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Piazza della Santissima Annunziata

Photo credit: Paeonia* / Foter / CC BY-SA
Piazza della Santissima Annunziata
  • (worth a trip)
  • less than 1 km
  • Easy
  • Average
  • 3 hours
  • 3 3

A beautiful plaza in historical Florence with a striking art-filled church

Piazza SS Annunziata Firenze Italy

Piazza della Santissima Annunziata (The Most Holy Annunciation Plaza), is considered one of the most beautiful plazas in Florence located in the historical center of the city just north to Piazza del Duomo. Located in the piazza are several fountains and statues including the Fernando I de Medici’s statue and two fountains depicting marine monsters.


Basilica della Santissima Annunziata

It’s biggest and most striking attraction here is Basilica della Santissima Annunziata, a Roman Catholic church located at the northeastern side of the plaza. The church was founded in the year 1250 by the members of the Servite Order (one of the five original Catholic orders). The facade as we see it now was added until the 15th century by Giovanni Battista Caccini. There is a Florentine tradition that has existed for centuries where brides visit the shrine and leave their bouquets.


There is a legend told about a painting in the Basilica that tells that its creation was begun by one of the monks who eventually left it unfinished because he did not think he could paint beautifully but when he awoke one night, the painting was finished. It is told it was an angel who completed his work of art. Soon, a peregrination to the church began to venerate the painting and many pilgrims would leave images which became a big tourist attraction in the 18th century until they were burned to make candles in the year 1786.


The inside of the church is decorated by Baroque style furniture, artworks and frescoes in the ceilings as well as the oldest organ in Florence and the second oldest one in the whole country. Also inside lies the tomb of Maria Valtorta, a famous Italian writer.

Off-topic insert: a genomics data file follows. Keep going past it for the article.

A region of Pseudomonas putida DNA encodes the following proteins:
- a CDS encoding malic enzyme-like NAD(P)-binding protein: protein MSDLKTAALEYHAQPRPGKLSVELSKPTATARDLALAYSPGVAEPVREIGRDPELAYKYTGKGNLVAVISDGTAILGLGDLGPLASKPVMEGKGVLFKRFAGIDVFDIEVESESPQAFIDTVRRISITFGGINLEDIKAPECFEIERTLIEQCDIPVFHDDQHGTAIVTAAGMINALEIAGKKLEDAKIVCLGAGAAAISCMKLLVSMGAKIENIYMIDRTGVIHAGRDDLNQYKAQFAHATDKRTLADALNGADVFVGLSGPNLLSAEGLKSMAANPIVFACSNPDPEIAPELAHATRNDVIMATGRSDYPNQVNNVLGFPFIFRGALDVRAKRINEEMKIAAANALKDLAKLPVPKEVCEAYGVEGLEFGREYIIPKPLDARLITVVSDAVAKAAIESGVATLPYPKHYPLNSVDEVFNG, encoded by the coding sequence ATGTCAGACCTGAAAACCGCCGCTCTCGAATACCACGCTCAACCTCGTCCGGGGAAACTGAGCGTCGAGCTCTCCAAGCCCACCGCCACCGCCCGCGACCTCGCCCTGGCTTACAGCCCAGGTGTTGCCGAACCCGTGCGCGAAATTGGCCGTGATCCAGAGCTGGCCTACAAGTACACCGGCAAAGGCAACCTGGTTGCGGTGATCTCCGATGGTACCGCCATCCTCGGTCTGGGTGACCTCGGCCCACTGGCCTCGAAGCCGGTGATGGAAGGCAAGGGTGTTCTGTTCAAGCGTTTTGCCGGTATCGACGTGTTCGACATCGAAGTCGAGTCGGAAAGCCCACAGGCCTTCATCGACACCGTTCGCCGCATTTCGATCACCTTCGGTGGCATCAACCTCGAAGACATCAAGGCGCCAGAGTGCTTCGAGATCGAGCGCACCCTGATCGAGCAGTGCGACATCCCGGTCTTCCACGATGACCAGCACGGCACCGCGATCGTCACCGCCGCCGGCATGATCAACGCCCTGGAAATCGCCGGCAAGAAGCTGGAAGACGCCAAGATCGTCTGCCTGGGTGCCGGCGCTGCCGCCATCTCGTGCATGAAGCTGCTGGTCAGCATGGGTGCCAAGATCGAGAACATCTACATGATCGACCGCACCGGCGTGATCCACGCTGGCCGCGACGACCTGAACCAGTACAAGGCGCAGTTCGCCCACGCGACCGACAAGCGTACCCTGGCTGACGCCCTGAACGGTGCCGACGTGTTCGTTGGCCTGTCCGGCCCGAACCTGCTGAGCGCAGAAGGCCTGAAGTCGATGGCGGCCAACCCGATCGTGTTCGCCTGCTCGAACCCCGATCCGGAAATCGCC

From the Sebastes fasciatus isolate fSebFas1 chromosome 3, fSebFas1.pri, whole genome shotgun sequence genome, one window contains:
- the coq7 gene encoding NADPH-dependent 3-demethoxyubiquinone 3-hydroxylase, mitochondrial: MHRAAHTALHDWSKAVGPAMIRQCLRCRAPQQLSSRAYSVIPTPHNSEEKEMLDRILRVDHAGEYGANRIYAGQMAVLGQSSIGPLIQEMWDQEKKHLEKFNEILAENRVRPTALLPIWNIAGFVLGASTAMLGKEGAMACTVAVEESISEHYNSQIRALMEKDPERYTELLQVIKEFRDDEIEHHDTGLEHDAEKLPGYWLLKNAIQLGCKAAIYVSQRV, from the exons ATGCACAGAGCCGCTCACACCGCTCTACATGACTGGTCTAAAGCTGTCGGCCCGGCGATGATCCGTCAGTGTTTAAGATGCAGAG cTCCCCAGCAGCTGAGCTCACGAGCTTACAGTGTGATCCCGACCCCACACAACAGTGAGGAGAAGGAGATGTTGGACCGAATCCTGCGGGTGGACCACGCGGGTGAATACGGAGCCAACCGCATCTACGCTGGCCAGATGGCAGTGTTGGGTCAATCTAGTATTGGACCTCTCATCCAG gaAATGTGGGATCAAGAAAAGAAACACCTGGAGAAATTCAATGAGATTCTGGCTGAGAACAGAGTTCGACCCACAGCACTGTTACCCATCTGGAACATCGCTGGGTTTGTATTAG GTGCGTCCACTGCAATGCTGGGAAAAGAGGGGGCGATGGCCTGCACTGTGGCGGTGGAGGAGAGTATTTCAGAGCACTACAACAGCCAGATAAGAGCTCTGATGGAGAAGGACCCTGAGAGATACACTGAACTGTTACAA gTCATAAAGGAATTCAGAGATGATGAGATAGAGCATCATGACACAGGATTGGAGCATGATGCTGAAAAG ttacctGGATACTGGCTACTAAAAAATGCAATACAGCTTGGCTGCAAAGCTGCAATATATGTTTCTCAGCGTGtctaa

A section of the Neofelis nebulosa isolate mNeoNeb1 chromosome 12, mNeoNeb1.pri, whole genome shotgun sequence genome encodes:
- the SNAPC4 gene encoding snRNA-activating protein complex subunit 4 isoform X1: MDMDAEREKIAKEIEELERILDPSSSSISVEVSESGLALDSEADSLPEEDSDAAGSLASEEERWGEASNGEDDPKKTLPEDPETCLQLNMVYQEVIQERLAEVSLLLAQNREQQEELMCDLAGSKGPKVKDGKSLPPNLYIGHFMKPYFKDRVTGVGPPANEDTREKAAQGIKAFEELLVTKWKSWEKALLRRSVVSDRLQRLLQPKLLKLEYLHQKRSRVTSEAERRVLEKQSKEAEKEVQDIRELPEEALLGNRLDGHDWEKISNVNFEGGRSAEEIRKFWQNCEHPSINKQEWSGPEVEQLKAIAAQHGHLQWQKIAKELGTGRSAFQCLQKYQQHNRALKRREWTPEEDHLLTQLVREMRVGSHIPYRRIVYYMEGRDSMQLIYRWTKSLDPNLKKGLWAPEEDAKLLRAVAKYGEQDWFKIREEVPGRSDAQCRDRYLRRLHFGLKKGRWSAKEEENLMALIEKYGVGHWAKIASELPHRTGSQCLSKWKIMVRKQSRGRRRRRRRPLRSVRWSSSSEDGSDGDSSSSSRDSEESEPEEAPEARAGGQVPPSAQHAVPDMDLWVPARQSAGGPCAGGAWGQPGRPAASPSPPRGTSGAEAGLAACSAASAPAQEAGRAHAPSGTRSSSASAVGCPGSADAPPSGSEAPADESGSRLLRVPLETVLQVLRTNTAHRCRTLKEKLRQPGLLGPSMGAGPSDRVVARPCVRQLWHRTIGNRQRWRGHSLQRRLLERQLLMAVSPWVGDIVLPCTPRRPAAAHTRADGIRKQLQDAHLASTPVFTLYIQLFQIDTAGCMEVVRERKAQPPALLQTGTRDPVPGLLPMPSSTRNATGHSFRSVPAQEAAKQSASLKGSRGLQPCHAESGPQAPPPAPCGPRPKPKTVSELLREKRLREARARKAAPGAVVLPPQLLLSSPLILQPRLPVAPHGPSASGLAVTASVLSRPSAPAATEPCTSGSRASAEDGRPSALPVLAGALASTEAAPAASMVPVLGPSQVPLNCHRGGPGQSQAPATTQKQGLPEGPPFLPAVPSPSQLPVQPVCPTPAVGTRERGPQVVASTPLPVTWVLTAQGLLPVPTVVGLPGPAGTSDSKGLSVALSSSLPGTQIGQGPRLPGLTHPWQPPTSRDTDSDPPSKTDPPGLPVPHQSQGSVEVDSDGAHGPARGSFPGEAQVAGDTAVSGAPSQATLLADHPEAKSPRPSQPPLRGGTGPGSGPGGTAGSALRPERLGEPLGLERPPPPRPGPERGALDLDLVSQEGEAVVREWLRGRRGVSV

Ospedale degli Innocenti

A building that perfectly resembles typical Italian Renaissance architecture with its facade made up of semicircular arches, windows and columns. Designed by Filippo Bunelleschi, it originally served as a orphanage where many children were left abandoned as it had a rotating wheel where parents could drop the baby without anyone seeing them. The orphanage was closed in the late 19th century and was converted into what it is today, a museum of art mostly focused on works by Renaissance artists. In reality, the history of this building is quite sad. Due to the many famines, the orphanage became indebted and children were dismissed; some of them were lucky enough to find homes in good families but most children, especially girls were given to noble families for marriage while most were trained for manual labors and some were simply forced to leave and became prostitutes. Recorded domestic violence and abuse occurred here as well.


Palazzo Pandolfini

Located on Via San Gallo, Palazzo Pandolfini is one of the most beautiful palaces built at the end of the Renaissance era in Florence. The biggest attraction in the palace is the garden, which was taken care of by Sophronia Stibbert, the wide of count Alessio. Later on, an orchid greenhouse was built by Robert for his wife. The garden has undergone many changes and does not look how it did originally, but it is still beautiful with rare flora and tall trees that hide the palace’s walls as well as marble sculptures depicting mythological figures.